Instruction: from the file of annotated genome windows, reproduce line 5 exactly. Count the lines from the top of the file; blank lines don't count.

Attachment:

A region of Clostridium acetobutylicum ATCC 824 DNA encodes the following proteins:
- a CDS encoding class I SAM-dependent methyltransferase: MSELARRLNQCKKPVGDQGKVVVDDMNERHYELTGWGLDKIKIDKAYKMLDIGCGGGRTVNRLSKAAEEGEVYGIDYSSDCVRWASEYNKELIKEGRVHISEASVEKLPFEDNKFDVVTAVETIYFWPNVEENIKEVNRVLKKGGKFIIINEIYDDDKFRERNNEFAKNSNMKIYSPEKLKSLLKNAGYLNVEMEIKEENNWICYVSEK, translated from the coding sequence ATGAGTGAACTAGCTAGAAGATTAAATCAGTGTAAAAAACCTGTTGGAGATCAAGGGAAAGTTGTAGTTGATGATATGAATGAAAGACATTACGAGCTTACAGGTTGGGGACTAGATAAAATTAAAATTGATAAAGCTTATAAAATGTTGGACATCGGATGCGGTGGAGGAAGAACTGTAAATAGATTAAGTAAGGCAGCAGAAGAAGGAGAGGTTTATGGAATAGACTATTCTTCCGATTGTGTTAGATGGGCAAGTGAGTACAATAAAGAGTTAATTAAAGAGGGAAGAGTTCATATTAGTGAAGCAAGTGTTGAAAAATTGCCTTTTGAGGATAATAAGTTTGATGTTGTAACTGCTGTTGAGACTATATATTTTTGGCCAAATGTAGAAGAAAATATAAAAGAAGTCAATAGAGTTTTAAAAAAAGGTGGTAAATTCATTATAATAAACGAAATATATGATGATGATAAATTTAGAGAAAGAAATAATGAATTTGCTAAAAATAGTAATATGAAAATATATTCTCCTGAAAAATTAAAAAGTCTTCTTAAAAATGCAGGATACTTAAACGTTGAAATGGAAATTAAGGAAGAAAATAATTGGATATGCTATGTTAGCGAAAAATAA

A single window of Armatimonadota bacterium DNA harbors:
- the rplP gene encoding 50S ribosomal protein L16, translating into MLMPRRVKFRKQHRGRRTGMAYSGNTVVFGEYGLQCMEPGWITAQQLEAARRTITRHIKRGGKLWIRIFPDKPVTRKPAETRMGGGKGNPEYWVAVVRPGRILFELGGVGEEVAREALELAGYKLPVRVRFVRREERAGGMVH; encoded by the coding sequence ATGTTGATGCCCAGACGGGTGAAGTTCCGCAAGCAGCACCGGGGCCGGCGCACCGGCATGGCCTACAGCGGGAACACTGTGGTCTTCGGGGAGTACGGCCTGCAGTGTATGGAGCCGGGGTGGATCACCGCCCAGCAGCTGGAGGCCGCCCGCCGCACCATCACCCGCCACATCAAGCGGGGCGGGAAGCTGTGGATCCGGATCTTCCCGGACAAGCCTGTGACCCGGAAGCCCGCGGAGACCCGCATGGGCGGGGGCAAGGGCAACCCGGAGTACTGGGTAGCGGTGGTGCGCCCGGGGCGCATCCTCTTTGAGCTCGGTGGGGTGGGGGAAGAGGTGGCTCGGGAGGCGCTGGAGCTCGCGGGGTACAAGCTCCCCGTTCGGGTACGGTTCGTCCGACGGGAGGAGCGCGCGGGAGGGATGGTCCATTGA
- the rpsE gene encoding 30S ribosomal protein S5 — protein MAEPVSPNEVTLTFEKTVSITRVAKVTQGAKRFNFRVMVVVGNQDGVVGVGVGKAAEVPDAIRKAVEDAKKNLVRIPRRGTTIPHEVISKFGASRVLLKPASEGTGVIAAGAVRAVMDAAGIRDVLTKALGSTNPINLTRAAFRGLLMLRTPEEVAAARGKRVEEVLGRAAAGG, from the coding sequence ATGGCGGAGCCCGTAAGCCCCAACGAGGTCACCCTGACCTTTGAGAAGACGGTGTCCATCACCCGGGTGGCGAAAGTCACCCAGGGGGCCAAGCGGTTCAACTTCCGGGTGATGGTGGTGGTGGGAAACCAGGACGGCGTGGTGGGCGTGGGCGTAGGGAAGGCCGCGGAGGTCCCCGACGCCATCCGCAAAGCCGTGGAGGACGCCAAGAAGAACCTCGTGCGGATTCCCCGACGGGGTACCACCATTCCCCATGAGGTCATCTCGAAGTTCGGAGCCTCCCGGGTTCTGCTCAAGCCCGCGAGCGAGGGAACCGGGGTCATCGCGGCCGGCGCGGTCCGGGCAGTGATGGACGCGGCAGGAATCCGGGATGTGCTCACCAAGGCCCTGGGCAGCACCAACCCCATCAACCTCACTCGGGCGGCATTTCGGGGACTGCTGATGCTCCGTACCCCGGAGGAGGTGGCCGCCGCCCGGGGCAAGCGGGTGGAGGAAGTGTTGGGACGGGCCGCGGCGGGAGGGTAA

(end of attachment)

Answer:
- the rpsE gene encoding 30S ribosomal protein S5 — protein MAEPVSPNEVTLTFEKTVSITRVAKVTQGAKRFNFRVMVVVGNQDGVVGVGVGKAAEVPDAIRKAVEDAKKNLVRIPRRGTTIPHEVISKFGASRVLLKPASEGTGVIAAGAVRAVMDAAGIRDVLTKALGSTNPINLTRAAFRGLLMLRTPEEVAAARGKRVEEVLGRAAAGG, from the coding sequence ATGGCGGAGCCCGTAAGCCCCAACGAGGTCACCCTGACCTTTGAGAAGACGGTGTCCATCACCCGGGTGGCGAAAGTCACCCAGGGGGCCAAGCGGTTCAACTTCCGGGTGATGGTGGTGGTGGGAAACCAGGACGGCGTGGTGGGCGTGGGCGTAGGGAAGGCCGCGGAGGTCCCCGACGCCATCCGCAAAGCCGTGGAGGACGCCAAGAAGAACCTCGTGCGGATTCCCCGACGGGGTACCACCATTCCCCATGAGGTCATCTCGAAGTTCGGAGCCTCCCGGGTTCTGCTCAAGCCCGCGAGCGAGGGAACCGGGGTCATCGCGGCCGGCGCGGTCCGGGCAGTGATGGACGCGGCAGGAATCCGGGATGTGCTCACCAAGGCCCTGGGCAGCACCAACCCCATCAACCTCACTCGGGCGGCATTTCGGGGACTGCTGATGCTCCGTACCCCGGAGGAGGTGGCCGCCGCCCGGGGCAAGCGGGTGGAGGAAGTGTTGGGACGGGCCGCGGCGGGAGGGTAA